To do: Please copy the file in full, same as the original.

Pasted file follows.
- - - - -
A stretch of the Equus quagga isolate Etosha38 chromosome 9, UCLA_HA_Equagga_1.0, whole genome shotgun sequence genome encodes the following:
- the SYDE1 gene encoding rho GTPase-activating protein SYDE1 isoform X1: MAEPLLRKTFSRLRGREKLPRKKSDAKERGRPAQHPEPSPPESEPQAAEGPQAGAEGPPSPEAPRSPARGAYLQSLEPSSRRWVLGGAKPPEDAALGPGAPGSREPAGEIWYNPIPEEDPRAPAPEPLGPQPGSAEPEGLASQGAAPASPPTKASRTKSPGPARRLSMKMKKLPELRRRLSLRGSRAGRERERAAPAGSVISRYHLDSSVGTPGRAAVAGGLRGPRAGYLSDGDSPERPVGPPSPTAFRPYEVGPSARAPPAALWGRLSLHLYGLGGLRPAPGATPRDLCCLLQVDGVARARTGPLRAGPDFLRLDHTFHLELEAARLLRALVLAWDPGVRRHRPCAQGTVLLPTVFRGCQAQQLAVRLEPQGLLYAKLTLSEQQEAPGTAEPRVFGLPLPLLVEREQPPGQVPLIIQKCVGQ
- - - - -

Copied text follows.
A stretch of the Equus quagga isolate Etosha38 chromosome 9, UCLA_HA_Equagga_1.0, whole genome shotgun sequence genome encodes the following:
- the SYDE1 gene encoding rho GTPase-activating protein SYDE1 isoform X1: MAEPLLRKTFSRLRGREKLPRKKSDAKERGRPAQHPEPSPPESEPQAAEGPQAGAEGPPSPEAPRSPARGAYLQSLEPSSRRWVLGGAKPPEDAALGPGAPGSREPAGEIWYNPIPEEDPRAPAPEPLGPQPGSAEPEGLASQGAAPASPPTKASRTKSPGPARRLSMKMKKLPELRRRLSLRGSRAGRERERAAPAGSVISRYHLDSSVGTPGRAAVAGGLRGPRAGYLSDGDSPERPVGPPSPTAFRPYEVGPSARAPPAALWGRLSLHLYGLGGLRPAPGATPRDLCCLLQVDGVARARTGPLRAGPDFLRLDHTFHLELEAARLLRALVLAWDPGVRRHRPCAQGTVLLPTVFRGCQAQQLAVRLEPQGLLYAKLTLSEQQEAPGTAEPRVFGLPLPLLVEREQPPGQVPLIIQKCVGQ